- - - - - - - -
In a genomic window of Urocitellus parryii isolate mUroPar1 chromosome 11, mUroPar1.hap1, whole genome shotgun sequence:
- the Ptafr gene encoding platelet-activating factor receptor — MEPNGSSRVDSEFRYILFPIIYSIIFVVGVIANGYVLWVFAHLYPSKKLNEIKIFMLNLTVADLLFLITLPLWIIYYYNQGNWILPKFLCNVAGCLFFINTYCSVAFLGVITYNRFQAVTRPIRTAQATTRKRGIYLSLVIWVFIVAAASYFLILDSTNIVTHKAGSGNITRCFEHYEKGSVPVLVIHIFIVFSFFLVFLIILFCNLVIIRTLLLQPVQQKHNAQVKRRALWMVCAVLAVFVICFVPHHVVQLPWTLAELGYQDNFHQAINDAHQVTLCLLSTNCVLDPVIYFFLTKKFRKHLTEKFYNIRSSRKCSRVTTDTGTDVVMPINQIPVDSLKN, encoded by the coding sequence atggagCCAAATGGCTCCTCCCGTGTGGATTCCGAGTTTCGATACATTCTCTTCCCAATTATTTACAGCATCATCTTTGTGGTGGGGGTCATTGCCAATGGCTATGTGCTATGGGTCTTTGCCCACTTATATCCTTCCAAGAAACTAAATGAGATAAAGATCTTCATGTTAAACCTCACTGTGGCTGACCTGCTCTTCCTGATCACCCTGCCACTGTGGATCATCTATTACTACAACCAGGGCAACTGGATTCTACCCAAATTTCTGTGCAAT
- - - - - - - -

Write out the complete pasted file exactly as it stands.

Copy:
In a genomic window of Urocitellus parryii isolate mUroPar1 chromosome 11, mUroPar1.hap1, whole genome shotgun sequence:
- the Ptafr gene encoding platelet-activating factor receptor — MEPNGSSRVDSEFRYILFPIIYSIIFVVGVIANGYVLWVFAHLYPSKKLNEIKIFMLNLTVADLLFLITLPLWIIYYYNQGNWILPKFLCNVAGCLFFINTYCSVAFLGVITYNRFQAVTRPIRTAQATTRKRGIYLSLVIWVFIVAAASYFLILDSTNIVTHKAGSGNITRCFEHYEKGSVPVLVIHIFIVFSFFLVFLIILFCNLVIIRTLLLQPVQQKHNAQVKRRALWMVCAVLAVFVICFVPHHVVQLPWTLAELGYQDNFHQAINDAHQVTLCLLSTNCVLDPVIYFFLTKKFRKHLTEKFYNIRSSRKCSRVTTDTGTDVVMPINQIPVDSLKN, encoded by the coding sequence atggagCCAAATGGCTCCTCCCGTGTGGATTCCGAGTTTCGATACATTCTCTTCCCAATTATTTACAGCATCATCTTTGTGGTGGGGGTCATTGCCAATGGCTATGTGCTATGGGTCTTTGCCCACTTATATCCTTCCAAGAAACTAAATGAGATAAAGATCTTCATGTTAAACCTCACTGTGGCTGACCTGCTCTTCCTGATCACCCTGCCACTGTGGATCATCTATTACTACAACCAGGGCAACTGGATTCTACCCAAATTTCTGTGCAAT